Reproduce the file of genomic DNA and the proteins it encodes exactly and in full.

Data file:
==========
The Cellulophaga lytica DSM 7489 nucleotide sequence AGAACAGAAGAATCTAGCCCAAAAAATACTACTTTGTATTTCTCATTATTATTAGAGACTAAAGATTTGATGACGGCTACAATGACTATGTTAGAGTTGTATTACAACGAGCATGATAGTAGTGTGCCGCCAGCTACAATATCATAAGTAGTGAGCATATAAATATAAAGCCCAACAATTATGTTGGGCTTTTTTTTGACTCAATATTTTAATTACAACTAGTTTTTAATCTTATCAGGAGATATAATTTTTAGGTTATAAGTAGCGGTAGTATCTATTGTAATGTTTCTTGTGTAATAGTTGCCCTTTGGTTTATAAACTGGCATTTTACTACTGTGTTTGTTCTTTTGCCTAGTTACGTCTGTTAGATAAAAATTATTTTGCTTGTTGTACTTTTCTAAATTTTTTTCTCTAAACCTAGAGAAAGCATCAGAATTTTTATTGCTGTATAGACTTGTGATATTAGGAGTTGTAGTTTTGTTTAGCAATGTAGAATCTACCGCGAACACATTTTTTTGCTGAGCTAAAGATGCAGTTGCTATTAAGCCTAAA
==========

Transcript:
The Cellulophaga lytica DSM 7489 nucleotide sequence AGAACAGAAGAATCTAGCCCAAAAAATACTACTTTGTATTTCTCATTATTATTAGAGACTAAAGATTTGATGACGGCTACAATGACTATGTTAGAGTTGTATTACAACGAGCATGATAGTAGTGTGCCGCCAGCTACAATATCATAAGTAGTGAGCATATAAATATAAAGCCCAACAATTATGTTGGGCTTTTTTTTGACTCAATATTTTAATTACAACTAGTTTTTAATCTTATCAGGAGATATAATTTTTAGGTTATAAGTAGCGGTAGTATCTATTGTAATGTTTCTTGTGTAATAGTTGCCCTTTGGTTTATAAACTGGCATTTTACTACTGTGTTTGTTCTTTTGCCTAGTTACGTCTGTTAGATAAAAATTATTTTGCTTGTTGTACTTTTCTAAATTTTTTTCTCTAAACCTAGAGAAAGCATCAGAATTTTTATTGCTGTATAGACTTGTGATATTAGGAGTTGTAGTTTTGTTTAGCAATGTAGAATCTACCGCGAACACATTTTTTTGCTGAGCTAAAGATGCAGTTGCTATTAAGCCTAAA